Mon, Apr 30, 2018 - Page 8 News List

The Big Apple’s budding love for Taiwanese food

A new crop of restaurants looks beyond the city’s Chinatowns to introduce New Yorkers to the island’s cuisine

By Chris Fuchs  /  contributing reporter

Win Son attracts a diverse clientele, everyone from customers of Taiwanese and Chinese descent to people who know nothing about Taiwanese food.

Photo courtesy of Win Son

It was hard to find good Taiwanese food in New York City, recalled California native Richard Ho (何瑞運).

That was the now 33-year-old’s impression after moving to the Big Apple in 2007 and landing a job at Blue Ribbon Sushi.

Living in Brooklyn, Ho, who is Taiwanese American, would sometimes travel to the neighboring borough of Queens to get his fix. Communities like Elmhurst and Flushing, with pockets of Taiwanese still around, offered a number of reliable options.

But search in places like the hip East Village in Manhattan or Williamsburg in Brooklyn, and a foodie would find the pickings slim.

That shows signs of changing.


Ho joins a number of young restaurateurs introducing a wider cross-section of New Yorkers to such Taiwanese delights as beef noodle soup (牛肉麵), century egg and tofu (涼拌皮蛋豆腐), oyster omelette (蚵仔煎) and stinky tofu (臭豆腐).

His restaurant, Ho Foods (何家麵店), which specializes in beef noodle soup, just opened in January, fulfilling a lifelong dream.

“I always get the sense that it’s always been bubbling, kind of there,” Ho said, referring to people’s interest in Taiwanese food. “There’s always so many people talking about it, and for some reason everyone took action this year.”

Exact figures aren’t known on just how many Taiwanese restaurants operate in New York City today. Online searches in English and Chinese turn up at least a dozen or so, though the actual number could be higher. Some restaurants have closed and new ones opened as the city’s Taiwanese demographic has shifted.

Census estimates from 2016 show there were just over 11,000 Taiwanese living in New York City, whose total population is 8.6 million.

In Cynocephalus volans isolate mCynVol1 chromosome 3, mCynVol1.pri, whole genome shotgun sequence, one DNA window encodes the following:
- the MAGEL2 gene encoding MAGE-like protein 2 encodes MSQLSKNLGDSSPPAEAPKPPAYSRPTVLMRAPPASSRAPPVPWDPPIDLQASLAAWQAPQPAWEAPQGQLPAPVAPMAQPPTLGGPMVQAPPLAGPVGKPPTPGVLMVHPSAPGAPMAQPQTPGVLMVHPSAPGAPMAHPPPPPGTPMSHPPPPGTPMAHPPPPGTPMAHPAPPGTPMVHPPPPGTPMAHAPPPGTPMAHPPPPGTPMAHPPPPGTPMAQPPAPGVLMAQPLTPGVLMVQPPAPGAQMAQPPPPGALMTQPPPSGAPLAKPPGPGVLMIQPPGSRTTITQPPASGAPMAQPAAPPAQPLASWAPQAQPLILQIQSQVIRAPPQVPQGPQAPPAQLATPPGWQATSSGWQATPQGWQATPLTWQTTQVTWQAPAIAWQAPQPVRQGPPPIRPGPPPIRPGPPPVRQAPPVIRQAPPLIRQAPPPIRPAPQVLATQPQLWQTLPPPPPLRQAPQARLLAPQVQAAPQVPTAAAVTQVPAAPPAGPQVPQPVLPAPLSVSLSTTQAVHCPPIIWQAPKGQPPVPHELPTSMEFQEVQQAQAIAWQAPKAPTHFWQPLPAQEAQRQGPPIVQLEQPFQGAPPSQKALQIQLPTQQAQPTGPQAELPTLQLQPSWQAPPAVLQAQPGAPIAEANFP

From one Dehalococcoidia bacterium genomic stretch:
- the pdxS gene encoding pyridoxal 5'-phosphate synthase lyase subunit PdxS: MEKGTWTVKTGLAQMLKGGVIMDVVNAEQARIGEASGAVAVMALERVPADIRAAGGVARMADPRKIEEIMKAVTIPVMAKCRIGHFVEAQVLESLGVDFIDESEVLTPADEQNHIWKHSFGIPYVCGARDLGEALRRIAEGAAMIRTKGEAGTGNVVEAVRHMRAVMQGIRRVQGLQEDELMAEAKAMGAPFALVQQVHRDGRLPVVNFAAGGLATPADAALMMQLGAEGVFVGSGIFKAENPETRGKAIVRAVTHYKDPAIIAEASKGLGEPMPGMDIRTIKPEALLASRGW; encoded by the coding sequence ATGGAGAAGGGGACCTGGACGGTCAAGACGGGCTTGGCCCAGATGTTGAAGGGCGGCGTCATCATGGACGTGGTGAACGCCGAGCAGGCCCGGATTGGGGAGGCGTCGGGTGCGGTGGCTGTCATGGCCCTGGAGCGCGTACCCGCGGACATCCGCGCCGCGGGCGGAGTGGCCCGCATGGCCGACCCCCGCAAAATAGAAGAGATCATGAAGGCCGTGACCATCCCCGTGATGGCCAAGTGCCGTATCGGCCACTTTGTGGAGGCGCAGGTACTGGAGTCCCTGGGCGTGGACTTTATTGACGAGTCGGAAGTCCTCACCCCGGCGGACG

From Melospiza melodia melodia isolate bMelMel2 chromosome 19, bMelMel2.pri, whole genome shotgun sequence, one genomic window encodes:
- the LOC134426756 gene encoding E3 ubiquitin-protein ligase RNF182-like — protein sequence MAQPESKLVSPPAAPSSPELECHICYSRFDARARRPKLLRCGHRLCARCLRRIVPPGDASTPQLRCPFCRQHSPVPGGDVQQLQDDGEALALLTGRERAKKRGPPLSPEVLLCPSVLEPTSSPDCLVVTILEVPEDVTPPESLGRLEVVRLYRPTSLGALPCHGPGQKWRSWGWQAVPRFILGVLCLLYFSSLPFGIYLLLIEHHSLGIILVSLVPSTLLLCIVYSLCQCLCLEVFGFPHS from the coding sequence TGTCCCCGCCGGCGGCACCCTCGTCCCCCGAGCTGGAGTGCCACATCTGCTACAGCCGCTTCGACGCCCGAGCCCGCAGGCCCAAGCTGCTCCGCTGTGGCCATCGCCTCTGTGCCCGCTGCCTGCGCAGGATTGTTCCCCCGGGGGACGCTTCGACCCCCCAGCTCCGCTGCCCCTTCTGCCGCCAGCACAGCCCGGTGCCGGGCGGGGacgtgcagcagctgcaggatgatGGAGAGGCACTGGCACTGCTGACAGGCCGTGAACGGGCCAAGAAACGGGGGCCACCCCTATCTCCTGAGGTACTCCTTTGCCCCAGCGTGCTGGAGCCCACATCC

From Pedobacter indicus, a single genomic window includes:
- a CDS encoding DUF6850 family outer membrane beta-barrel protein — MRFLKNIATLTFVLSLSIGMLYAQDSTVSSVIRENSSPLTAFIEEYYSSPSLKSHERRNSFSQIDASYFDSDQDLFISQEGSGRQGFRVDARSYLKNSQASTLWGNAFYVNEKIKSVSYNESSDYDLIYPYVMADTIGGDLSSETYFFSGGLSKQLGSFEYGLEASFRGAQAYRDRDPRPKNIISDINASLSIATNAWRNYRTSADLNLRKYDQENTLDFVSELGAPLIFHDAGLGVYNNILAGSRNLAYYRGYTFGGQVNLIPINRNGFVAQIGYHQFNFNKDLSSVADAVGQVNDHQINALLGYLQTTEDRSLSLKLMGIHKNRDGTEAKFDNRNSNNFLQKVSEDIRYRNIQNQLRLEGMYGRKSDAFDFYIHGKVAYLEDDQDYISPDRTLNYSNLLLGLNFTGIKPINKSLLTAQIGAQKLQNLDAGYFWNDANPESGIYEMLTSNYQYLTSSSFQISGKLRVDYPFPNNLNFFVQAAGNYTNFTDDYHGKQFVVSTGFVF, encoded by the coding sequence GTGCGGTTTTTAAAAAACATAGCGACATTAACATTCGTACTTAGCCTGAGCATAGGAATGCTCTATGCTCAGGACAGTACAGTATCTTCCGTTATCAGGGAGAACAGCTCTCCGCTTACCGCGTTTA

Brothers Eddie and Evan Huang helped blaze a trail for transporting Taiwanese food beyond the city’s Chinatowns when they opened up Baohaus in 2009 on Manhattan’s trendy Lower East Side. The eatery, known for its guabao (割包) steamed buns, has since moved to East 14th Street near Union Square.

Meanwhile, as New Yorkers were getting their fill of Asian noodle dishes like Japanese ramen and Vietnamese pho, Josh Ku (顧文宇) and Trigg Brown were forging a friendship that began at a cookout in Brooklyn.

That bond led to their opening a Taiwanese-American restaurant in May 2016 called Win Son, located in the borough’s hipster East Williamsburg section.

As 30-year-old Ku tells it, that was never their intention.

“We didn’t really have any object or goal besides just trying to eat,” said Ku, a Taiwanese American who grew up on Long Island.

Ku and 29-year-old Brown built up their friendship as they ate their way through parts of Queens. Brown, a chef from Virginia, said even though he didn’t have an expansive understanding of Taiwan, he was interested in the food.

“Each dish seemed to carry a unique historical significance,” Brown said. “Some of the significance had roots in different parts of China and some of them had roots that were very idiosyncratic to Taiwan. We were naturally learning a lot about the food just through our interest in eating.”


The idea to open Win Son came while Ku was managing the building that today houses their restaurant. As he was preparing to rent out the space, Ku said he noticed that the restaurateurs interested in it proposed paying below the landlord’s asking price.

“I knew some of these guys that had successful restaurants, and was like, if these guys can do it, why not us,” Ku explained.

This story has been viewed 3720 times.

Comments will be moderated. Keep comments relevant to the article. Remarks containing abusive and obscene language, personal attacks of any kind or promotion will be removed and the user banned. Final decision will be at the discretion of the Taipei Times.

TOP top